When I was young,
I never needed anyone
And making love was just for fun.
Those days are gone.
Once, my friend Maria was driving me home and made the mistake of asking me about my dating life. (Doesn't she know better than to ask me about this? It's not like the answer ever changes. Silly girl.) When I told her I wasn't seeing anyone and hadn't had a date in a long time (sometimes I have to look up the word "date" just to make sure such a thing still exists), her response kind of left me speechless: "You're too nice of a guy to be single! You should find someone!"
I know that comment was meant to be a complimentary, but the underpinning to it was distressing. Then and there, I had a Carrie Bradshaw moment: I couldn't help but wonder,* What is so wrong with not having a "partner" in life?
(* Actually, I loathe this particular sentence construction, but it's the one Carrie always uses.)
I think of all the friends I've known,
But when I dial the telephone,
Not wanting to take up the debate with Maria in the car then and there, we moved on to other topics, but having thought about that exchange, I realize that in my ripe old age, I am more secure than ever in my prioritizing system wherein dating and "meeting someone" are low on my list of life's necessities.
Don't get me wrong, I wouldn't mind dating and eventually being settled into a relationship at all. If one comes along, great. What I don't subscribe to is some people's seemingly incessant need to constantly be coupled at every given moment in their lives. I also don't believe that being "in a relationship" is some Holy Grail that merits an all-out, all-encompassing search. I believe in letting things happen as they will, and being content along the way.
All by myself
Don't wanna be
All by myself
Maria is actually a case in point. Once, while she was in what she considered a serious relationship (she was about 1.5 years into it), a guy hit on her in a store. Flattered, she told him she was with someone, but he handed her his business card anyway. Six months later, when her long-term relationship dissolved, she called this guy and they went on a date. She had kept his business card all that time! What would possess someone to do that if they think the person they're with is the last one they're going to date?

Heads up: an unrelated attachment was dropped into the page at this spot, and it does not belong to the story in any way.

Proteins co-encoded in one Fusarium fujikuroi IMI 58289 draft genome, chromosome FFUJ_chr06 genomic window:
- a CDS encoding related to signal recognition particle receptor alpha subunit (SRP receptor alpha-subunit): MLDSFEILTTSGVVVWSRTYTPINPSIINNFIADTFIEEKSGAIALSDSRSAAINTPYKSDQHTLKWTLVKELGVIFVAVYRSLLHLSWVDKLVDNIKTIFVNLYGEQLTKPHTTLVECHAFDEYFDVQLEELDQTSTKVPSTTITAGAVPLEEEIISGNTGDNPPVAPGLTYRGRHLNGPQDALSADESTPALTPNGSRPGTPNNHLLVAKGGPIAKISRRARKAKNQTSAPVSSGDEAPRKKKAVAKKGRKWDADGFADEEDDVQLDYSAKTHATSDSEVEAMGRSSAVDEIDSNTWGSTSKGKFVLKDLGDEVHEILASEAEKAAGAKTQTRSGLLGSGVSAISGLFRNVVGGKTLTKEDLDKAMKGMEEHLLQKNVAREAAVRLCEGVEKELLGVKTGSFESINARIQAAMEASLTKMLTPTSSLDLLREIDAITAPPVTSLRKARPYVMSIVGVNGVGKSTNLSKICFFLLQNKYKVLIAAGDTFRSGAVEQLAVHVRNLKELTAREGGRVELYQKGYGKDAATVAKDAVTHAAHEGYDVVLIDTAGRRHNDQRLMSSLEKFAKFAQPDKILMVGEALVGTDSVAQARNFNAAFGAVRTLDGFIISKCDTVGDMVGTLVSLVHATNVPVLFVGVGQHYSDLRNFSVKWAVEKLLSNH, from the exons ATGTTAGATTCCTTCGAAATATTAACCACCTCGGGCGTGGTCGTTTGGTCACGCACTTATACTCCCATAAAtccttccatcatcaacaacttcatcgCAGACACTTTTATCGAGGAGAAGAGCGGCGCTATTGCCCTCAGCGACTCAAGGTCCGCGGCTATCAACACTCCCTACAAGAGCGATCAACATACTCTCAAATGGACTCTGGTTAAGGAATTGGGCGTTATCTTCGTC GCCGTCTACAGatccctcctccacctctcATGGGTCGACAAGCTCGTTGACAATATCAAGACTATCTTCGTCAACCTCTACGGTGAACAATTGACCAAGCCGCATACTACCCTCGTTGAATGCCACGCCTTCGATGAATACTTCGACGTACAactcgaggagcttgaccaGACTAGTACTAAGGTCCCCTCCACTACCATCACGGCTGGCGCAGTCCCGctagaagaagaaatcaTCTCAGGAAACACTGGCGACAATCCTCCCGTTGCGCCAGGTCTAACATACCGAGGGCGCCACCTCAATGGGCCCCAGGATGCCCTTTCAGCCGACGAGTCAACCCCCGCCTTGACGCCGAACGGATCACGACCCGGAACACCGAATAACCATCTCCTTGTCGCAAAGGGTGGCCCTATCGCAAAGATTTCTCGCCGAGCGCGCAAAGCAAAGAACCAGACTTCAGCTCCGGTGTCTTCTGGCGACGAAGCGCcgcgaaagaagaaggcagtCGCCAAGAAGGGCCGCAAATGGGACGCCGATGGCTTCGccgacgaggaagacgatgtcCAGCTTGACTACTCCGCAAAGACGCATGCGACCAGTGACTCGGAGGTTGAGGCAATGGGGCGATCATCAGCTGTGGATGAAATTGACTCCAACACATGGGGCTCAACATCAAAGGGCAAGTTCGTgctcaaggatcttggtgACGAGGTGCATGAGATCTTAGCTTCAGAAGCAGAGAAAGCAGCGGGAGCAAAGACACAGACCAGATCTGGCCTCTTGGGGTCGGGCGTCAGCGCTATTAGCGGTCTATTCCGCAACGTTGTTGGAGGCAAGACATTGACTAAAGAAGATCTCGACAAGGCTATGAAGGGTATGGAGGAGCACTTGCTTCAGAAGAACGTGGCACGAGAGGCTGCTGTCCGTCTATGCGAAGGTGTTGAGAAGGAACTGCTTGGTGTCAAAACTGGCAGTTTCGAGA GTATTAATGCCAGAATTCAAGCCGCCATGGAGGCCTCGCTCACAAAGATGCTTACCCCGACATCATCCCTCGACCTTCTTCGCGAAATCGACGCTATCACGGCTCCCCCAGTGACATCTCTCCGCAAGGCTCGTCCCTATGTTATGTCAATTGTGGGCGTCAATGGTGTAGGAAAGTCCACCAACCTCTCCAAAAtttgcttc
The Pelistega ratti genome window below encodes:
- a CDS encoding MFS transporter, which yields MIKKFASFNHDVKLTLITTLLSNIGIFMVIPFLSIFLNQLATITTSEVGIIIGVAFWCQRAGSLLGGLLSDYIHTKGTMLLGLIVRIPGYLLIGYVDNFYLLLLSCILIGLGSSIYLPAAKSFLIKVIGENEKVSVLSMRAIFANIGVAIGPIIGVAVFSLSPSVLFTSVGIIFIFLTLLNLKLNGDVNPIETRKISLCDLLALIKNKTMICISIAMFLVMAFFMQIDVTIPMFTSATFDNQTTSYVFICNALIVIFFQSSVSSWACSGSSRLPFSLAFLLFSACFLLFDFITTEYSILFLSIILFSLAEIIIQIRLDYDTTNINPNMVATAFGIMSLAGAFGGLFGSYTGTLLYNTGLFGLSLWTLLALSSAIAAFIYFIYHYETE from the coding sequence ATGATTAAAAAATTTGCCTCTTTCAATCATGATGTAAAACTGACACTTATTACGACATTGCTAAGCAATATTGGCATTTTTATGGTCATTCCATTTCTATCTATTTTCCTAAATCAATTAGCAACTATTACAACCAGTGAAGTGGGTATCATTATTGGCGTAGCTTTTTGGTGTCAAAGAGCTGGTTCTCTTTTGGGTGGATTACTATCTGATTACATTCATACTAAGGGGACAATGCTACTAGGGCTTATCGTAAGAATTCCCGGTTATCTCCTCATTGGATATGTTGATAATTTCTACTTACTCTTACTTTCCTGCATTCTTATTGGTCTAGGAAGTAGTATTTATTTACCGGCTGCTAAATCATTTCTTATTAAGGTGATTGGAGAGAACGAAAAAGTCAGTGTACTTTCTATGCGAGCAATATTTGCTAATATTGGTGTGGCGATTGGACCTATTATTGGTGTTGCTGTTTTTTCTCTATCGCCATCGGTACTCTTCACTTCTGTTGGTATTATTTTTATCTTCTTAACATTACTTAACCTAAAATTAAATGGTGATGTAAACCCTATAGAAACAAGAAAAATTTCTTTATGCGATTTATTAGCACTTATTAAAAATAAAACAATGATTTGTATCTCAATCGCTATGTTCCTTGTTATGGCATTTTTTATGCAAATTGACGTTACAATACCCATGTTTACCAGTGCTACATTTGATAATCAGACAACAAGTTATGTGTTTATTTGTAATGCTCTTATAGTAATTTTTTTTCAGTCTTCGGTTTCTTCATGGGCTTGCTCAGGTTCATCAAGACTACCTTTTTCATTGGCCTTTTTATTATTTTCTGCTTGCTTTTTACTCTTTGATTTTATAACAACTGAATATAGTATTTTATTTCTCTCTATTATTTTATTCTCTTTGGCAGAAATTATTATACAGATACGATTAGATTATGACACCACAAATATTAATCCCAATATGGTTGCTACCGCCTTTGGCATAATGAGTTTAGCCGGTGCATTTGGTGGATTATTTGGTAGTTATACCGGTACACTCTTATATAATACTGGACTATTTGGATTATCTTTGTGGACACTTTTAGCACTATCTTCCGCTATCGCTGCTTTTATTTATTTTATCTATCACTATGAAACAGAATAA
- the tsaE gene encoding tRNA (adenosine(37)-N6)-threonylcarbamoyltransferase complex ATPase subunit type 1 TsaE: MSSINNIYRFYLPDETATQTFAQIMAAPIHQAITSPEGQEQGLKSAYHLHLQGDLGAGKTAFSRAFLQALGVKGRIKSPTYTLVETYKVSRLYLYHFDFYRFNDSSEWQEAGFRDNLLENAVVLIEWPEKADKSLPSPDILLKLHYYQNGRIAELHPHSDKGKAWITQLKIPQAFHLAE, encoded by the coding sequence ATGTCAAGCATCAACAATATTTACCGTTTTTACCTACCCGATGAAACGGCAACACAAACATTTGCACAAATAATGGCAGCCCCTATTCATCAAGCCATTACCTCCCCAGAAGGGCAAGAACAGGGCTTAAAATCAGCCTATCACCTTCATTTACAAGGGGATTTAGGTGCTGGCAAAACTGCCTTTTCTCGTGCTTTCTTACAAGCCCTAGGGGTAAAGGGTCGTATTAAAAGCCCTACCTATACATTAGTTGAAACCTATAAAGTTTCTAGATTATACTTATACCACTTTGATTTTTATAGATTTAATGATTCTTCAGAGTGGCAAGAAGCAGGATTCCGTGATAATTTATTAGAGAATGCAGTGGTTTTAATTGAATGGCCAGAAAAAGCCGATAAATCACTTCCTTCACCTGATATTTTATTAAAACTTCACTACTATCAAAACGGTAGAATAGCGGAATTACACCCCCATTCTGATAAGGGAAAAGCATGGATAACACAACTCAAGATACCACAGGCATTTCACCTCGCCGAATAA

[Needle scratch on record. Zzzzrtptbt!]
I have a decent job. I have a decent circle of friends, despite what some of my bitchier posts on this blog may indicate. I've got a decent apartment. I've got hobbies and pastimes and stuff that I enjoy doing with or without a partner in life.
I enjoy being the master of my own
domain destiny. I enjoy the fact that when a friend calls and says "Do you want to go out?" I don't have to check with someone else before I decide. I like the fact that I can live like a slob if I don't feel like cleaning without worrying that someone else will hate the state of the apartment. I like being able to plan my vacations without having to coordinate vacation schedules with anyone else. Do you know how many times I've heard friends say "Oooo, I wish I could go with you, but I don't think my bf/husband/gf/wife will be able to take vacation time"?
(It does kind of suck to have to try to cook for one, though. That never works. I always end up making mega-servings so that one batch of food lasts me a week.)
The world is a big place. In the end we're all "alone," whether or not we're living with someone we love. But whether we're "lonely" is a wholly different question. I know some people who have been married for years who are the most lonely people I've ever seen.
I may not have a life partner, and in that sense I am "alone" at the moment. But I'm certain that I'm not "lonely."
Wednesday, August 10, 2005
When I was young,